Baby Yellow Bunched Carrots
Inventory, 24 ct : 9.29
This item was last sold on : 12/01/23
Baby Yellow carrots are small in size, averaging 10-12 centimeters in length, and are conical and slender in shape, slightly tapering towards the non-stem end. The skin is smooth, firm, pale yellow to gold, and is lightly covered in fine root hairs. Underneath the surface, the flesh is dense, crisp, and yellow with a snap-like quality. When raw, Baby Yellow carrots are crunchy and mildly sweet without the earthiness commonly associated with other carrot varieties. When cooked, the flesh softens to develop a tender texture with a rich, sweet taste. The tops of Baby Yellow carrots are also edible, displaying grassy and earthy-sweet flavors with matching aromatics.
Baby Yellow carrots are available year-round.
Baby Yellow carrots, botanically classified as Daucus carota subs. Sativus, are edible, underground roots that belong to the Apiaceae family along with parsnips, celery, and parsley. Baby Yellow carrots are regular yellow varieties that are harvested at an immature state, and there are also a few varieties developed intentionally for the baby carrot market. Baby Yellow carrots are typically sold in bunches at specialty grocers and farmer markets and are favored by consumers for their sweet taste and light crunch, utilized in savory applications.
Baby Yellow carrots contain vitamin A, potassium, vitamin B6, and some biotin. They also contain lutein, which is the yellow pigment found in the flesh that can help prevent macular degeneration and protect the overall health of the eyes.
Baby Yellow carrots are best suited for both raw and cooked applications such as sautéing, glazing, boiling, and roasting. The small roots can be utilized fresh, sliced and tossed into green salads, coleslaws, and grain bowls, pureed into sauces, or pickled for extended use as a condiment. Baby Yellow carrots can also be cooked in soups, stews, stocks, braised with cooked meats, mixed with celery and onions to make a mirepoix, or glazed with sugar and butter as a caramelized side dish. Baby Yellow carrots pair well with herbs such as parsley, tarragon, rosemary, basil, chervil, and coriander, meats such as poultry, beef, and pork, nuts such as pistachios and almonds, leeks, and potatoes. The roots will keep up to one month when stored loosely placed in a plastic bag with good air circulation in the crisper drawer of the refrigerator. Never store fruit along with carrots, as fruits expel ethylene gas that is readily absorbed by carrots. The carrots exposed to the ethylene gas will turn very bitter, making them not suitable for eating.
California produces over eighty-seven percent of the carrots grown in the United States, and the roots can be cultivated multiple times per year due to the state’s mild and favorable climate. There is even an annual carrot festival held in February in Holtville, California that has been celebrating the root for over seventy-two years. During the week-long celebration, there is live music, food vendors, award ceremonies, and a carrot racing competition. Throughout the event, carrots are also sold fresh by the bunches, and Baby Yellow carrots are sometimes bundled in colored carrot bunches along with purple, red, and white varieties.
Yellow carrots originated over five thousand years ago in present-day Afghanistan in Central Asia. As the roots were domesticated, natural hybrids and mutants were developed and crossed with wild and cultivated varieties creating new cultivars varying in color, size, and flavor. Yellow carrots were then transported via seeds across Africa, Europe, and Eastern Asia and were sold during trade expeditions. Baby Yellow carrots have been around since ancient times but were not marketed commercially until the 20th century. Today Baby Yellow carrots can be found at local farmers markets, specialty grocers, and in home gardens in North America, South America, Africa, Europe, Asia, and Australia.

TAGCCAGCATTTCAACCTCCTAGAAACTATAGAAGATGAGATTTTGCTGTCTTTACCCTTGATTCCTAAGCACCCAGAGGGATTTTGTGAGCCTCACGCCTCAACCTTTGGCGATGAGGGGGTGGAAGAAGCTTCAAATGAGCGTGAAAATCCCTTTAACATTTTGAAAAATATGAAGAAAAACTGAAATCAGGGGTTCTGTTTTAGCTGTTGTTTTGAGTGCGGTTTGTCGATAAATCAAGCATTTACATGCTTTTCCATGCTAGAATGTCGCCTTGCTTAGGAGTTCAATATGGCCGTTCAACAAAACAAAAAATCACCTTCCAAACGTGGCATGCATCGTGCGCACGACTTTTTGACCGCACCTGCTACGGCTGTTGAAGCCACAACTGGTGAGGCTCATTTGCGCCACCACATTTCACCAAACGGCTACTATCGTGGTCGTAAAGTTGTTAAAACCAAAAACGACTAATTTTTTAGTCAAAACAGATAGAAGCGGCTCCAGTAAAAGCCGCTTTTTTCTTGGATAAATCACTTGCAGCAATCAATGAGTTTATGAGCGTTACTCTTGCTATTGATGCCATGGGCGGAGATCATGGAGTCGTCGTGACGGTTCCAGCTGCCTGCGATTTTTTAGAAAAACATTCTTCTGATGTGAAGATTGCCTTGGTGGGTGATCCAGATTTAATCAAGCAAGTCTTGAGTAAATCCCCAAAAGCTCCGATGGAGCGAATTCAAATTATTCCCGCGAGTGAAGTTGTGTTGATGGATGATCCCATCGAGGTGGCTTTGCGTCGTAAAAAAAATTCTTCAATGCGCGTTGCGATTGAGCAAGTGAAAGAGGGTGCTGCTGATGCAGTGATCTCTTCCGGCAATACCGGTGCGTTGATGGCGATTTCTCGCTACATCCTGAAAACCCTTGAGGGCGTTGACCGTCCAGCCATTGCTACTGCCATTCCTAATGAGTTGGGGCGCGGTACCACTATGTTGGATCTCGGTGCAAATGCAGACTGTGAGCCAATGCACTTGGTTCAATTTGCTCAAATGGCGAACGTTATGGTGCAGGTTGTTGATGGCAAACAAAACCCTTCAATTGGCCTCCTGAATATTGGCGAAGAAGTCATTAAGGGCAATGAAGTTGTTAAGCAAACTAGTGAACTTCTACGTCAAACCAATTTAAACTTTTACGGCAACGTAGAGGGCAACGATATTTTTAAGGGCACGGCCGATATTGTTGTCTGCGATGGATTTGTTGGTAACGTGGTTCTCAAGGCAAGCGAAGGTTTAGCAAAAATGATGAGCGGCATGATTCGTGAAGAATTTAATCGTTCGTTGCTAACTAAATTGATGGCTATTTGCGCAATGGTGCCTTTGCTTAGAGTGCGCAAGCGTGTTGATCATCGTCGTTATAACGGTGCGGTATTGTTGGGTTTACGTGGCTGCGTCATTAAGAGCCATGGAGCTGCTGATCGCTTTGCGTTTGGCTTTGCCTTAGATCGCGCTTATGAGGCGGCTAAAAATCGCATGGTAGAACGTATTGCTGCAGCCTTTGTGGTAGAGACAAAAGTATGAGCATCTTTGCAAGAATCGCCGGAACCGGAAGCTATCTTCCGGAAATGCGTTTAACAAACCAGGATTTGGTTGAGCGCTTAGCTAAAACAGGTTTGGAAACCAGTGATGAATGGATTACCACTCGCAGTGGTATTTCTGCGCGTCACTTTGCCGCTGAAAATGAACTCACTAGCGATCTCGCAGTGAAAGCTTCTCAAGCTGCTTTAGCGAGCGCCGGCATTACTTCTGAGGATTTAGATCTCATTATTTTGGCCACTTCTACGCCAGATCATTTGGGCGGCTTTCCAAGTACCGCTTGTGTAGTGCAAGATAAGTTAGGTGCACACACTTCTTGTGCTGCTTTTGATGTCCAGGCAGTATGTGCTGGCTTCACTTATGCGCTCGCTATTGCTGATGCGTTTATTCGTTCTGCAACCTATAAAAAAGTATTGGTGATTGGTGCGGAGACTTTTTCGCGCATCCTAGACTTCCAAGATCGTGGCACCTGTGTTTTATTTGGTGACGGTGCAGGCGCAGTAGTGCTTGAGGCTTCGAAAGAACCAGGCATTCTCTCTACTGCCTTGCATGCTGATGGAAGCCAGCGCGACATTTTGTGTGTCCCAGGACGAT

Restaurants currently purchasing this product as an ingredient for their menu.
|Mesa College||San Diego CA||619-388-2240|
|Long Story Short||San Diego CA||619-228-9381|
|Cloak and Petal||San Diego CA||626-319-6878|
|Hilton Garden Inn||San Diego CA||858-720-9500|
|Fernside||San Diego CA||619-398-5156|
|Nolita Hall||San Diego CA||619-618-8820|
|Azuki Sushi Lounge||San Diego CA||619-238-4760|
|Little Frenchie||Coronado CA||619-522-6890|
|Inn at Rancho Santa Fe||Rancho Santa Fe CA||858-381-8289|
|InterContinental Vistal Kitchen||San Diego CA||619-501-9400|
|Gravity Heights Restaurant and Brewery||San Diego CA||858-551-5105|
|Terra Restaurant||San Diego CA||619-293-7088|
|Black Radish||San Diego CA||619-775-7412|
|Sheraton Carlsbad (Banquets)||Carlsbad CA||760-827-2400|
|Paradisaea Restaurant||La Jolla CA||732-915-6669|
|Rancho Santa Fe Golf Club||Rancho Santa Fe CA||858-756-1582|
|Chateau La Jolla||San Diego CA||858-459-4451|
|La Jolla Country Club||San Diego CA||858-454-9601|
|Lodge at Torrey Pines Grill||San Diego CA||858-453-4420|
|Savory Moment (1)||El Cajon CA||619-633-8863|
|Civico 1845||San Diego CA||574-210-4025|
|Hotel La Jolla & CUSP -CLK||La Jolla CA||858-459-0261|
|Kairoa Brewing Company||San Diego CA||858-735-0051|
|Sheraton Carlsbad (20/20)||Carlsbad CA||760-827-2400|
|Clos Wine Shop||San Diego CA||619-915-6846|
|Harley Gray Kitchen and Bar||San Diego CA||619-840-7000|
|Carbon||San Diego CA||702-423-3807|
|Common Theory||San Diego CA||858-384-7974|
Recipes that include Baby Yellow Bunched Carrots. One is easiest, three is harder.
|La Cucina Italiana||Yellow Carrot Fritters|
|Ricardo||Cream of Yellow Carrot, Leek, and Saffron Soup|